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1960 Census of Population: Subject Reports: Employment Status and Work Experience

Report Number PC(2)-6A
Component ID: #ti1507981325

Statistics on the Relation Between Employment and Social and Economic Characteristics

The final reports of the 1960 Population Census are arranged in three volumes and a joint Population-Housing series of census tract reports. Volume II (Series PC(2) reports) are Subject Reports. Each report concentrates on a particular subject. Detailed information and cross-relationships are generally provided on a national and regional level. In a few reports, data for States or standard metropolitan statistical areas are also shown.

This report, designated as PC(2)-6A, presents detailed national statistics on employment status in 1960 and work experience in 1959 in relation to various social and economic characteristics. The statistics in this report are based on a 5-percent sample of the population.

To describe the demographic and social composition of the labor force, data on such personal characteristics as age, race, nativity and parentage, marital status, household relationship, school enrollment, number and age of related children, number of children ever borne by women ever married, and residence in 1955 are cross-classified by employment status and number of weeks worked in 1959. Also presented are statistics on the characteristics of families, such as number of family members in the labor force by income of head, and type and size of family. Most of these data are shown by urban and rural residence.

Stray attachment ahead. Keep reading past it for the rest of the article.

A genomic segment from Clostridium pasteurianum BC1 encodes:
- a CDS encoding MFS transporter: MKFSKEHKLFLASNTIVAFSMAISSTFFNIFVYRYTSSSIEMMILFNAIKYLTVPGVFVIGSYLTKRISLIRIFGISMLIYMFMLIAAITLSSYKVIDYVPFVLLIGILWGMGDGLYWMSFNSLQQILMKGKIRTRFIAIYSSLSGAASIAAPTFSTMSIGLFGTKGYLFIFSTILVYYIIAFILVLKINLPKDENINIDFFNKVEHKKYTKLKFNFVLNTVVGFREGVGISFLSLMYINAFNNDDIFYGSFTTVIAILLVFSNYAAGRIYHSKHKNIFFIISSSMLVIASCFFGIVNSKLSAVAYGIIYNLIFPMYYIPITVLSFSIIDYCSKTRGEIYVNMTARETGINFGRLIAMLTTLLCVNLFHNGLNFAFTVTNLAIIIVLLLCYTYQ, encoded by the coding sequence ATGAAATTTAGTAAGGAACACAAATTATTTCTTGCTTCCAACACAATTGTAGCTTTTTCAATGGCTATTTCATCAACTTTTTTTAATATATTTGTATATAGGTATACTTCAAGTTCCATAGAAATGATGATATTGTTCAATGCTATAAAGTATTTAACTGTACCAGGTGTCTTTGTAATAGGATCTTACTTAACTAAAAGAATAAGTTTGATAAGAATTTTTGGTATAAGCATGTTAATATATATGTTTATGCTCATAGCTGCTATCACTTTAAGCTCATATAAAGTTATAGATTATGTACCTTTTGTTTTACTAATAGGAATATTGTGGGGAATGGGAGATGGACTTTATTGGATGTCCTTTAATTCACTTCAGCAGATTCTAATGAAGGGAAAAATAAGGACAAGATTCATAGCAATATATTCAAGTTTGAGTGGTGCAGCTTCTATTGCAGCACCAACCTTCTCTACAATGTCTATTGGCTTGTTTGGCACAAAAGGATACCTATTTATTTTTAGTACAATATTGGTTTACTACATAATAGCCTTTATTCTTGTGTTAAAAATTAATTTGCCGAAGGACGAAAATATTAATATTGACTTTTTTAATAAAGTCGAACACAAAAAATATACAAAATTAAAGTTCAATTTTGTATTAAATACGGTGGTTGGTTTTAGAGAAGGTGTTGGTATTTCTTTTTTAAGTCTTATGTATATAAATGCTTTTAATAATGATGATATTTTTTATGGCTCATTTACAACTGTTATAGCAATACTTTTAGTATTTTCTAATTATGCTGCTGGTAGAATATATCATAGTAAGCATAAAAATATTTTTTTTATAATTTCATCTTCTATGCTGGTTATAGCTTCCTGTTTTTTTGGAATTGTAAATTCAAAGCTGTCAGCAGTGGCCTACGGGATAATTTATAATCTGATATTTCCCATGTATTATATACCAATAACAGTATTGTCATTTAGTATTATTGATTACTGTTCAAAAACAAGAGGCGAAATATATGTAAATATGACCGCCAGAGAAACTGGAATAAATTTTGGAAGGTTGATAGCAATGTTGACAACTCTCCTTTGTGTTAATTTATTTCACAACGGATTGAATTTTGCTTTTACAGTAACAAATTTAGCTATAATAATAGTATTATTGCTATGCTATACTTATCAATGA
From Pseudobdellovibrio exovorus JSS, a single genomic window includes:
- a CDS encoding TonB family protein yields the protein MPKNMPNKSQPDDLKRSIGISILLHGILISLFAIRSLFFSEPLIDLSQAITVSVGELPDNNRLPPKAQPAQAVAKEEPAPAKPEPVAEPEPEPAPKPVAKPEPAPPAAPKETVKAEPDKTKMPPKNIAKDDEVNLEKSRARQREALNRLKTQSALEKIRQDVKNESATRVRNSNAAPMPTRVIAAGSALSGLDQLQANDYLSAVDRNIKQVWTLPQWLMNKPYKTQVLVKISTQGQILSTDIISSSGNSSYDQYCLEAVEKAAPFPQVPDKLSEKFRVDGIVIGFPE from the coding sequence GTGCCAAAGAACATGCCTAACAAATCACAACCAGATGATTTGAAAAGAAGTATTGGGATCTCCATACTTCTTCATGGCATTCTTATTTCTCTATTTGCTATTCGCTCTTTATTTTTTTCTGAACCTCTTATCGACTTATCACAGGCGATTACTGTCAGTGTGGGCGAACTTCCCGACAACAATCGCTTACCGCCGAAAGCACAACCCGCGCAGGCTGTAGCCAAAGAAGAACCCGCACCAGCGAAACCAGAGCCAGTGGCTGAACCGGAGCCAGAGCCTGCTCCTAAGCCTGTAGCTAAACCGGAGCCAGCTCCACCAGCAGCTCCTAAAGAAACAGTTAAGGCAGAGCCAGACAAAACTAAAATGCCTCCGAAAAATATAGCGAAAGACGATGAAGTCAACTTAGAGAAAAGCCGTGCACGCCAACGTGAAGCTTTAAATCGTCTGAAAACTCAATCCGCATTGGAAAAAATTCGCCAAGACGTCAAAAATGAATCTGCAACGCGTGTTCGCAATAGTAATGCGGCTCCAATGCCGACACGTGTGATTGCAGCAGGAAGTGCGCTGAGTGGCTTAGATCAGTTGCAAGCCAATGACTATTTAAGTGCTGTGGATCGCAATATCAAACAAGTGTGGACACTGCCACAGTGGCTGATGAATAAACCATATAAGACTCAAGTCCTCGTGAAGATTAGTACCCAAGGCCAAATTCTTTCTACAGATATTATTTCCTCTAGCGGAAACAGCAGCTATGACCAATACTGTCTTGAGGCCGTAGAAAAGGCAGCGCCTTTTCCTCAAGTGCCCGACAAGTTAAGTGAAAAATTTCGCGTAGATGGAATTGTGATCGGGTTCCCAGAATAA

In addition to describing the labor force participation of various groups in the population, both during a calendar week and over the course of a year (1959), this report provides a basis for analyzing many of the factors affecting labor force growth.

The PDF to the right contains the Title Page, Preface, Acknowledgments, Final Reports (list) and Contents.

Component ID: #ti702095047

A Note on Language

Census statistics date back to 1790 and reflect the growth and change of the United States. Past census reports contain some terms that today’s readers may consider obsolete and inappropriate. As part of our goal to be open and transparent with the public, we are improving access to all Census Bureau original publications and statistics, which serve as a guide to the nation's history.

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